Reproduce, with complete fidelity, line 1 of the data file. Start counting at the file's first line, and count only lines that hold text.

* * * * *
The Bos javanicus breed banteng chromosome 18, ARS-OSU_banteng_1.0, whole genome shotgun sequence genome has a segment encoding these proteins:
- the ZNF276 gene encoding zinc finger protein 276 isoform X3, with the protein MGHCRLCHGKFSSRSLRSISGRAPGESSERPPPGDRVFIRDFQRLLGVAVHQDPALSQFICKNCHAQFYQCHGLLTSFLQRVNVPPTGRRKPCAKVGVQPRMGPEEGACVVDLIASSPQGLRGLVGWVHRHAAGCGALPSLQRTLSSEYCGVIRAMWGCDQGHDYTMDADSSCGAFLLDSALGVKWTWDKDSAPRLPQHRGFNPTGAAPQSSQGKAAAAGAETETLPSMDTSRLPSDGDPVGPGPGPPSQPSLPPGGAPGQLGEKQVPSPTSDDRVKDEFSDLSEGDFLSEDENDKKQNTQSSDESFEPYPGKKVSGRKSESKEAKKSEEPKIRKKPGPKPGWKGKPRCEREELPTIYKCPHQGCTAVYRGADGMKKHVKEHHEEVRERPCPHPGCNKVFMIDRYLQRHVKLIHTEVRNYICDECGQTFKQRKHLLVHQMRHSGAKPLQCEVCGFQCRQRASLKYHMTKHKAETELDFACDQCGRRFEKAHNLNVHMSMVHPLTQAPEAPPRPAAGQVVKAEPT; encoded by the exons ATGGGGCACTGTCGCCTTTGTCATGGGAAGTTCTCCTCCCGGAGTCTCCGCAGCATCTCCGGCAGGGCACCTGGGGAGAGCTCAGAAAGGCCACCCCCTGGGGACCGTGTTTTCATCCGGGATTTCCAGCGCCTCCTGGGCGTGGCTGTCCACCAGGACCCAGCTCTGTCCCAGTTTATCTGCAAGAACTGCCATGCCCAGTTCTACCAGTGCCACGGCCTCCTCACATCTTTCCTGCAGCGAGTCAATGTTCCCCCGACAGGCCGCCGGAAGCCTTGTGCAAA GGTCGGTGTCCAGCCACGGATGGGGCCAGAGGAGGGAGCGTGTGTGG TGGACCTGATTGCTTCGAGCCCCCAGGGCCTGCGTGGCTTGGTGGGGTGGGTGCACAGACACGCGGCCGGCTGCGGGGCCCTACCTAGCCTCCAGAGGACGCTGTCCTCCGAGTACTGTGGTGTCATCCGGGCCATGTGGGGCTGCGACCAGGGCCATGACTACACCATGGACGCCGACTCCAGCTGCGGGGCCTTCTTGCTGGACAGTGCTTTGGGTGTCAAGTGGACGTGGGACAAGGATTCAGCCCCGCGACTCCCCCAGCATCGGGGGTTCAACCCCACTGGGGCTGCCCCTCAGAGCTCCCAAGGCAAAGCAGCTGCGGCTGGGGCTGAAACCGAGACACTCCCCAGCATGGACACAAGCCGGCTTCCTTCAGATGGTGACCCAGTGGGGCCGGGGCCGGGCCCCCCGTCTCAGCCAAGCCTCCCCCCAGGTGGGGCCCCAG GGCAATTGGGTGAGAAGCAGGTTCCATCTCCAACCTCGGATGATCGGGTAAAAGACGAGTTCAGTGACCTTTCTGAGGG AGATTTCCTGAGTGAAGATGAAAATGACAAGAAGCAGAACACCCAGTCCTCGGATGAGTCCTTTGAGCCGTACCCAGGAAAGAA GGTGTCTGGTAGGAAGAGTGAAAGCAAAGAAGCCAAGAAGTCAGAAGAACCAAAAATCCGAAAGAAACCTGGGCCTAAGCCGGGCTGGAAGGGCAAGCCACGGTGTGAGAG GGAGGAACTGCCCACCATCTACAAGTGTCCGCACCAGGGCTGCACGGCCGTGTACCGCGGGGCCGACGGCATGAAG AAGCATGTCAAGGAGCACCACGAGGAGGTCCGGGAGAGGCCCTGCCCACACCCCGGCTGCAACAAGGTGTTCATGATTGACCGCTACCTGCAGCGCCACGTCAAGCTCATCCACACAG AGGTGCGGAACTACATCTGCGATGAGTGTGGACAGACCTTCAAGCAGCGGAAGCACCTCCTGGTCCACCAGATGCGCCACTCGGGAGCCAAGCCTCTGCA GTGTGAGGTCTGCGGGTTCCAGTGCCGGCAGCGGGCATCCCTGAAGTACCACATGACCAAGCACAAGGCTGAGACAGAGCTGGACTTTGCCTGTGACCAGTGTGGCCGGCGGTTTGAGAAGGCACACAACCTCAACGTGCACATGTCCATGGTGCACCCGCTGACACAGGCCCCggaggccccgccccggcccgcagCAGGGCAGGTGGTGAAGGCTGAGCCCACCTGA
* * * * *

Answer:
The Bos javanicus breed banteng chromosome 18, ARS-OSU_banteng_1.0, whole genome shotgun sequence genome has a segment encoding these proteins: